"A Proper and Honorable Place of Retreat for the Sick Poor": Bioarchaeology of Philadelphia’s Blockley Almshouse Cemetery
Philadelphia’s Blockley Almshouse served as one of the primary centers of medical education in nineteenth-century America. Operating between 1835 and 1905, "Old Blockley" was served by some of the era’s most prominent physicians, including the "father of modern medicine" Sir William Osler, and Elizabeth Blackwell, the first woman to earn a medical degree in the United States. Excavation of one of the almshouse’s two cemeteries in 2001 revealed over 400 graves and thousands of anatomical specimens and surgical waste, attesting to the use of the almshouse residents as resources for Philadelphia’s medical students and their professors. This presentation provides an overview of the archaeology of the site and the demography and paleopathology of the people whose remains had lain forgotten for more than a century.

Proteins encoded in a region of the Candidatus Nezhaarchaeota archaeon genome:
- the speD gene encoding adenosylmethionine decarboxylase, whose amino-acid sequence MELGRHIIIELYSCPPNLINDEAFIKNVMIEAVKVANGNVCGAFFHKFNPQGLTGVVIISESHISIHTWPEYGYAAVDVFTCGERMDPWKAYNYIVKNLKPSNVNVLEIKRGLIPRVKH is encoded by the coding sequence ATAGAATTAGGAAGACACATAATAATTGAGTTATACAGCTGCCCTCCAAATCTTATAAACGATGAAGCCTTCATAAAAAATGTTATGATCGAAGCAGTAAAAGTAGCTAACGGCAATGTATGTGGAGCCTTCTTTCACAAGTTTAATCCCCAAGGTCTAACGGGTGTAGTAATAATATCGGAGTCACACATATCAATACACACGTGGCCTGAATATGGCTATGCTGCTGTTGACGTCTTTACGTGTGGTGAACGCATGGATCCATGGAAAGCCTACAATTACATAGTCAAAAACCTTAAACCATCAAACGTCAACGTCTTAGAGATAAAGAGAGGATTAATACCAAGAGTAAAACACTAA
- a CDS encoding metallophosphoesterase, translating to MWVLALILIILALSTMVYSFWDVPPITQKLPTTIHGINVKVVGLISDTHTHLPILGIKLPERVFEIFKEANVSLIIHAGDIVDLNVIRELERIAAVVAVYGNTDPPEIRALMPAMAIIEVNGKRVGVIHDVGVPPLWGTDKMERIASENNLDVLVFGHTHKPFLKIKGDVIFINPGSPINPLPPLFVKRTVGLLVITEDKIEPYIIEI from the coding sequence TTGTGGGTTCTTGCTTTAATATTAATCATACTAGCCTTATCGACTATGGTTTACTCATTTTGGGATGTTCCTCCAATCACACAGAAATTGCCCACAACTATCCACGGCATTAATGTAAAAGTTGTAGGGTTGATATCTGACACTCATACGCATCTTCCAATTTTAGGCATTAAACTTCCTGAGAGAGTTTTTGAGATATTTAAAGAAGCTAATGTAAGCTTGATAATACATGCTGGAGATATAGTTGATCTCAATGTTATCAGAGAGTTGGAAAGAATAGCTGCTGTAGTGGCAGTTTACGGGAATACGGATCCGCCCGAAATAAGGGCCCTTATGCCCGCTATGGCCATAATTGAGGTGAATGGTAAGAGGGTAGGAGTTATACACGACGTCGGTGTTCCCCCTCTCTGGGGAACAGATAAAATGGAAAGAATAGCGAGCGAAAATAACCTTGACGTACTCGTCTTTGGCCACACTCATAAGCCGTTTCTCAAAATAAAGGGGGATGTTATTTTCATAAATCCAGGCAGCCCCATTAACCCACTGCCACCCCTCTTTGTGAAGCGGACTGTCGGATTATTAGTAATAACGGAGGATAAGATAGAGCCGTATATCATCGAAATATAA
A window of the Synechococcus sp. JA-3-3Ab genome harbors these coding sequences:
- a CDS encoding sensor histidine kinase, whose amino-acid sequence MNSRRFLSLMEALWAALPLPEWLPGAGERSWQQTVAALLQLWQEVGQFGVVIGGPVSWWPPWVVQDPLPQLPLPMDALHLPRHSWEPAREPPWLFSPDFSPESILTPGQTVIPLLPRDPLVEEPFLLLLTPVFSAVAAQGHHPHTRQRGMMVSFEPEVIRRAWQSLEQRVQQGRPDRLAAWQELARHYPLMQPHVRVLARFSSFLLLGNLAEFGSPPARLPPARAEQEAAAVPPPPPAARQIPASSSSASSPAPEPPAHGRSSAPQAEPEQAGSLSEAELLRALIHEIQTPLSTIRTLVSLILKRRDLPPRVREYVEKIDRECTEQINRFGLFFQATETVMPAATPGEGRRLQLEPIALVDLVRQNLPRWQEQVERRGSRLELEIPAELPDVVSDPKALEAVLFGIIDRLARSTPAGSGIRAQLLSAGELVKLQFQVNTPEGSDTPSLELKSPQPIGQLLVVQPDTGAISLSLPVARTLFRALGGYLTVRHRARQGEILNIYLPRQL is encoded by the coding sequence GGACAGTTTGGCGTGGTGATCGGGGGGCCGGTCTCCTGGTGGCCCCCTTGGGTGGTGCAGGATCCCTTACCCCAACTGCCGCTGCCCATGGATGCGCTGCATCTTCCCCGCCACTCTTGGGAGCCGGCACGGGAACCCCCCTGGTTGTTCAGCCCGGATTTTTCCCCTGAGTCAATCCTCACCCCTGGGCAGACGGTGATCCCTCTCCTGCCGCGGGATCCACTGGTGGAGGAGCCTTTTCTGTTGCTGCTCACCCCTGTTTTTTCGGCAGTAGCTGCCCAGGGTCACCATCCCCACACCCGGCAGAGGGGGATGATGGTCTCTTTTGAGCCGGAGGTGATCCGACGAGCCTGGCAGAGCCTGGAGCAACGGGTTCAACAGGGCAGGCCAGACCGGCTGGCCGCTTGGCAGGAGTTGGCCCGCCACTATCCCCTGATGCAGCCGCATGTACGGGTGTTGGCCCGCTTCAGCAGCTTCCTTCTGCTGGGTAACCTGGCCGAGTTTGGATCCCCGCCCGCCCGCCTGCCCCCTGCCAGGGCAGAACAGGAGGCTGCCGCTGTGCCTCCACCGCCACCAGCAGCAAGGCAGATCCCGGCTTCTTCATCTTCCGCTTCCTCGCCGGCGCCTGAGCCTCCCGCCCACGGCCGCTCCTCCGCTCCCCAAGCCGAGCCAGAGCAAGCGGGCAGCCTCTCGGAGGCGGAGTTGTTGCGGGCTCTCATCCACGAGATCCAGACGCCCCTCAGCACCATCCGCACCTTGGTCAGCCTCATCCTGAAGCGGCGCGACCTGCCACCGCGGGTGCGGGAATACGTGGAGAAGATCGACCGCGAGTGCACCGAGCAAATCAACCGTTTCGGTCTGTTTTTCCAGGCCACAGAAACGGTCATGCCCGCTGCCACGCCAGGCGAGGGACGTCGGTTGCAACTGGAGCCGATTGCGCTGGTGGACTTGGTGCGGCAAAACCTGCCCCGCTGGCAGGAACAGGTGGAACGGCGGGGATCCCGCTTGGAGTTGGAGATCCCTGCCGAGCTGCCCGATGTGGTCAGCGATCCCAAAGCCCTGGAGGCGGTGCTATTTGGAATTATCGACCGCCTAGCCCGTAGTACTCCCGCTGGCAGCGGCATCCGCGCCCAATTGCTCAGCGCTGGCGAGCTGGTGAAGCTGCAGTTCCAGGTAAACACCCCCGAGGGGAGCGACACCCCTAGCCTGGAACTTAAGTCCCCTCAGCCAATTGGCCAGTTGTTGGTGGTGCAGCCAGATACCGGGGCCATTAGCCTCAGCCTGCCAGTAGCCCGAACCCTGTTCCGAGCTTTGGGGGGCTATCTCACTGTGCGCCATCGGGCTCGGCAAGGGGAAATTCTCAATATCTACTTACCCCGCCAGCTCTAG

Cite this Record
"A Proper and Honorable Place of Retreat for the Sick Poor": Bioarchaeology of Philadelphia’s Blockley Almshouse Cemetery. Kimberly A Morrell, Thomas A Crist, Douglas B. Mooney. Presented at Society for Historical Archaeology, Fort Worth, TX. 2017 ( tDAR id: 435457)
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min long: -129.199; min lat: 24.495 ; max long: -66.973; max lat: 49.359 ;
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Contact(s): Society for Historical Archaeology